The worst place for your toothbrush: On the bathroom sink


There's nothing wrong with the sink itself--but it's awfully chummy with the toilet. There are 3.2 million microbes per square inch in the average toilet bowl, according to germ expert Chuck Gerba, PhD, a professor of environmental microbiology at the University of Arizona. When you flush, aerosolized toilet funk is propelled as far as 6 feet, settling on the floor, the sink, and your toothbrush. "Unless you like rinsing with toilet water, keep your toothbrush behind closed doors--in the medicine cabinet or a nearby cupboard," Gerba says.

By Jessie Knadler, for Prevention

Drug Makers Near Old Goal: A Legal Shield

For years, Johnson & Johnson obscured evidence that its popular Ortho Evra birth control patch delivered much more estrogen than standard birth control pills, potentially increasing the risk of blood clots and strokes, according to internal company documents.

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Tom Uhlman for The New York Times

An Ortho Evra birth control patch from Johnson & Johnson.

But because the Food and Drug Administration approved the patch, the company is arguing in court that it cannot be sued by women who claim that they were injured by the product — even though its old label inaccurately described the amount of estrogen it released.

This legal argument is called pre-emption. After decades of being dismissed by courts, the tactic now appears to be on the verge of success, lawyers for plaintiffs and drug companies say.

The Bush administration has argued strongly in favor of the doctrine, which holds that the F.D.A. is the only agency with enough expertise to regulate drug makers and that its decisions should not be second-guessed by courts. The Supreme Court is to rule on a case next term that could make pre-emption a legal standard for drug cases. The court already ruled in February that many suits against the makers of medical devices like pacemakers are pre-empted.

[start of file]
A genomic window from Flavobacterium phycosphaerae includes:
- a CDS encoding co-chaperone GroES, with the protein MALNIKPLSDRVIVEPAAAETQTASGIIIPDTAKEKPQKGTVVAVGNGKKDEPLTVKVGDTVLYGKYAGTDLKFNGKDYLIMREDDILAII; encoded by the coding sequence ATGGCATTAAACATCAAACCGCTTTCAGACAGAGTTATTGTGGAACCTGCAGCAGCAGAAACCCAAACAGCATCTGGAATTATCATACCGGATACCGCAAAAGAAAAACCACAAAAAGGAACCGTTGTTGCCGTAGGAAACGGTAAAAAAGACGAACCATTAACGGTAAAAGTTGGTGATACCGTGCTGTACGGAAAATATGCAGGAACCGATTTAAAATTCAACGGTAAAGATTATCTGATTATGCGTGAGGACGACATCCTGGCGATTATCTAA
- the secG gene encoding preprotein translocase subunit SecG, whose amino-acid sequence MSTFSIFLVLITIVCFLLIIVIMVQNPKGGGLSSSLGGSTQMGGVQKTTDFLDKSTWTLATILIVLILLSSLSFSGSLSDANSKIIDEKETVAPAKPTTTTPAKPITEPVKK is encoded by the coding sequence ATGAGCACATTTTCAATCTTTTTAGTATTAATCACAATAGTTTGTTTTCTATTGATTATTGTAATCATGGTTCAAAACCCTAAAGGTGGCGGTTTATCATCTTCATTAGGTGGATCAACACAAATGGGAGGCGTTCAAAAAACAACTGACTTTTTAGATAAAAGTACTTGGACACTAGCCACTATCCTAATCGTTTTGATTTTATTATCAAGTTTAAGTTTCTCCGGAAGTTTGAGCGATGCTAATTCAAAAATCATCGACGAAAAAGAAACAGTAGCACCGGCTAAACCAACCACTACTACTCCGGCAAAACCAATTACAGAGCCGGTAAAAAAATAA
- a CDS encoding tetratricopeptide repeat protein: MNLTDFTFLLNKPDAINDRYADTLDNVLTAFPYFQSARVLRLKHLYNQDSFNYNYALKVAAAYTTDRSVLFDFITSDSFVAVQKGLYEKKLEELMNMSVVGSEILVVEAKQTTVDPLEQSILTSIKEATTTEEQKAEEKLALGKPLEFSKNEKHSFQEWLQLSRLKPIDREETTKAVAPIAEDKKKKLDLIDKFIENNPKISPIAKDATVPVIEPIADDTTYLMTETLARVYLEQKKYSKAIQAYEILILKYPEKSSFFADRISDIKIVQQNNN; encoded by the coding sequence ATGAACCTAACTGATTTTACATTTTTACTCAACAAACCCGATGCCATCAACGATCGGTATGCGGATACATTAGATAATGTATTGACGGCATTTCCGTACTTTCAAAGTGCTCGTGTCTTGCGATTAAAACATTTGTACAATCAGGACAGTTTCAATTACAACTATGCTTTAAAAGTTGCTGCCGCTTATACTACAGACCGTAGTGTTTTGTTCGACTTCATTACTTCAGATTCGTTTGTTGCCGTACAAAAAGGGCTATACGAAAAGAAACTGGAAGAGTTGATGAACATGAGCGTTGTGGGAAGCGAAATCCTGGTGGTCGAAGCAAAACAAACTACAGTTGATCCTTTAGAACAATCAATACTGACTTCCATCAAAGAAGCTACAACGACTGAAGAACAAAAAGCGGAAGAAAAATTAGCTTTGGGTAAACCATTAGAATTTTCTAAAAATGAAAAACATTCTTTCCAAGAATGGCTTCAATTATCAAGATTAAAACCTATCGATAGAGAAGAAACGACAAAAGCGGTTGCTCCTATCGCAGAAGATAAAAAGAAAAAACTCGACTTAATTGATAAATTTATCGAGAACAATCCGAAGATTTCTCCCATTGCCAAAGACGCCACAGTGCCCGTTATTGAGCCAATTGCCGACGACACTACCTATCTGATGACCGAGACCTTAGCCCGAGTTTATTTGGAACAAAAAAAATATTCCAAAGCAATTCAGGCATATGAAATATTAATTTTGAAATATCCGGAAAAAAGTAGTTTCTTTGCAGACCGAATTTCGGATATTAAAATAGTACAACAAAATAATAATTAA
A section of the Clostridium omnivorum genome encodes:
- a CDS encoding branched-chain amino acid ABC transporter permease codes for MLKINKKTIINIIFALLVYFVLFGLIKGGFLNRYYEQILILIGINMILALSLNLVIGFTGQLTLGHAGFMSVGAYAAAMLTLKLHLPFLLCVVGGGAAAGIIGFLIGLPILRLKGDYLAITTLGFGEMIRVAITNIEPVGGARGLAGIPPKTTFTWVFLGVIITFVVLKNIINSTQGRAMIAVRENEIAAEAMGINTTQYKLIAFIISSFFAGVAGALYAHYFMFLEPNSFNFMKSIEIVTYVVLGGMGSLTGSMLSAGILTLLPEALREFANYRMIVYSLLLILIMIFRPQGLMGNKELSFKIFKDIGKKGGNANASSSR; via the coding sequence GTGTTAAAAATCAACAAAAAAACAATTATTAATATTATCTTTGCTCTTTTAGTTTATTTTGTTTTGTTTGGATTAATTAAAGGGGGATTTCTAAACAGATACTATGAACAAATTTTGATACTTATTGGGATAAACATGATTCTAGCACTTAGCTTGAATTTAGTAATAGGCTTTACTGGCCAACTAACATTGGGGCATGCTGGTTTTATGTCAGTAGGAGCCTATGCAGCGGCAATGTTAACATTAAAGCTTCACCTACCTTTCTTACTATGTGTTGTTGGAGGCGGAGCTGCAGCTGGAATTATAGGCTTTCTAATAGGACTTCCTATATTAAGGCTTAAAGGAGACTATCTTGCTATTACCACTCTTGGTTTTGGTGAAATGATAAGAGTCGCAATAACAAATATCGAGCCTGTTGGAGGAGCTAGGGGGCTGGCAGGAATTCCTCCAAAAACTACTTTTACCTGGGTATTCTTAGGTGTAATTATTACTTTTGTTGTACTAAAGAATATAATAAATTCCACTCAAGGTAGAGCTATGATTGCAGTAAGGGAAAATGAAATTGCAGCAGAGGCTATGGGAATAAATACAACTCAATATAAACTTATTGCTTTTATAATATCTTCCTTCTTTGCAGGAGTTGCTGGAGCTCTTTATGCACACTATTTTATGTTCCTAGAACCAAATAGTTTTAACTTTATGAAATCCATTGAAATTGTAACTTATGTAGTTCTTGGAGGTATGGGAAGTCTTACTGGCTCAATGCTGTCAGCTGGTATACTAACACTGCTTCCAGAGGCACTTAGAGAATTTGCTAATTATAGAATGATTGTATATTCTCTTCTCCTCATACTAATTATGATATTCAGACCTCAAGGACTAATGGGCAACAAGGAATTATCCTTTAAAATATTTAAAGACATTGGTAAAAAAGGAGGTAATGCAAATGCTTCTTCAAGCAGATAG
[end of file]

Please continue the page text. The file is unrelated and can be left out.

More than 3,000 women and their families have sued Johnson & Johnson, asserting that users of the Ortho Evra patch suffered heart attacks, strokes and, in 40 cases, death. From 2002 to 2006, the food and drug agency received reports of at least 50 deaths associated with the drug.

Documents and e-mail messages from Johnson & Johnson, made public as part of the lawsuits against the company, show that even before the drug agency approved the product in 2001, the company’s own researchers found that the patch delivered far more estrogen each day than low-dose pills. When it reported the results publicly, the company reduced the numbers by 40 percent.

The F.D.A. did not warn the public of the potential risks until November 2005 — six years after the company’s own study showed the high estrogen releases. At that point, the product’s label was changed, and prescriptions fell 80 percent, to 187,000 by last February from 900,000 in March 2004.